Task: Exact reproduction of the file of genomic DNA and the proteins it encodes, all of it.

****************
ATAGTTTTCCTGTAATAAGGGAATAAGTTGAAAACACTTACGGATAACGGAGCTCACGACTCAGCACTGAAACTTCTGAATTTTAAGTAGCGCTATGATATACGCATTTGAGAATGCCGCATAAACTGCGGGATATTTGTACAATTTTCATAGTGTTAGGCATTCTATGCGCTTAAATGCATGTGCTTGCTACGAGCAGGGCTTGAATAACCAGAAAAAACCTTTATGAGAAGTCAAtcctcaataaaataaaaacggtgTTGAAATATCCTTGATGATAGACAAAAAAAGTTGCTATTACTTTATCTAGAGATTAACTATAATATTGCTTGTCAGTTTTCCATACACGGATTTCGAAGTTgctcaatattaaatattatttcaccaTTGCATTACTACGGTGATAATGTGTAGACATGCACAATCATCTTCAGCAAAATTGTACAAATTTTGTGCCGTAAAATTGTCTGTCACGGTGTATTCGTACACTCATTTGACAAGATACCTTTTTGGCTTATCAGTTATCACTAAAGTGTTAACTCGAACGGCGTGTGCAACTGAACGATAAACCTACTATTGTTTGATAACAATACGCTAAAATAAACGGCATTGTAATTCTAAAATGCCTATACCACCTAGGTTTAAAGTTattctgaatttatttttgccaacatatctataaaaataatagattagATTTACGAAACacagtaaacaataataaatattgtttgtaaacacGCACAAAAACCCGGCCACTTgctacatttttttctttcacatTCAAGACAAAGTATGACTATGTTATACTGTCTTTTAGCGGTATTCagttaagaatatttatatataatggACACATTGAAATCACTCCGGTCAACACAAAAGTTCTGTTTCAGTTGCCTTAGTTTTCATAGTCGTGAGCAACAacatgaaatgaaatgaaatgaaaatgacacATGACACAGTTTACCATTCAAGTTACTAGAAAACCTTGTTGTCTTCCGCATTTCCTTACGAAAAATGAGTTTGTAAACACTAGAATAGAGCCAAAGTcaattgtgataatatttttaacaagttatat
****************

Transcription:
ATAGTTTTCCTGTAATAAGGGAATAAGTTGAAAACACTTACGGATAACGGAGCTCACGACTCAGCACTGAAACTTCTGAATTTTAAGTAGCGCTATGATATACGCATTTGAGAATGCCGCATAAACTGCGGGATATTTGTACAATTTTCATAGTGTTAGGCATTCTATGCGCTTAAATGCATGTGCTTGCTACGAGCAGGGCTTGAATAACCAGAAAAAACCTTTATGAGAAGTCAAtcctcaataaaataaaaacggtgTTGAAATATCCTTGATGATAGACAAAAAAAGTTGCTATTACTTTATCTAGAGATTAACTATAATATTGCTTGTCAGTTTTCCATACACGGATTTCGAAGTTgctcaatattaaatattatttcaccaTTGCATTACTACGGTGATAATGTGTAGACATGCACAATCATCTTCAGCAAAATTGTACAAATTTTGTGCCGTAAAATTGTCTGTCACGGTGTATTCGTACACTCATTTGACAAGATACCTTTTTGGCTTATCAGTTATCACTAAAGTGTTAACTCGAACGGCGTGTGCAACTGAACGATAAACCTACTATTGTTTGATAACAATACGCTAAAATAAACGGCATTGTAATTCTAAAATGCCTATACCACCTAGGTTTAAAGTTattctgaatttatttttgccaacatatctataaaaataatagattagATTTACGAAACacagtaaacaataataaatattgtttgtaaacacGCACAAAAACCCGGCCACTTgctacatttttttctttcacatTCAAGACAAAGTATGACTATGTTATACTGTCTTTTAGCGGTATTCagttaagaatatttatatataatggACACATTGAAATCACTCCGGTCAACACAAAAGTTCTGTTTCAGTTGCCTTAGTTTTCATAGTCGTGAGCAACAacatgaaatgaaatgaaatgaaaatgacacATGACACAGTTTACCATTCAAGTTACTAGAAAACCTTGTTGTCTTCCGCATTTCCTTACGAAAAATGAGTTTGTAAACACTAGAATAGAGCCAAAGTcaattgtgataatatttttaacaagttatat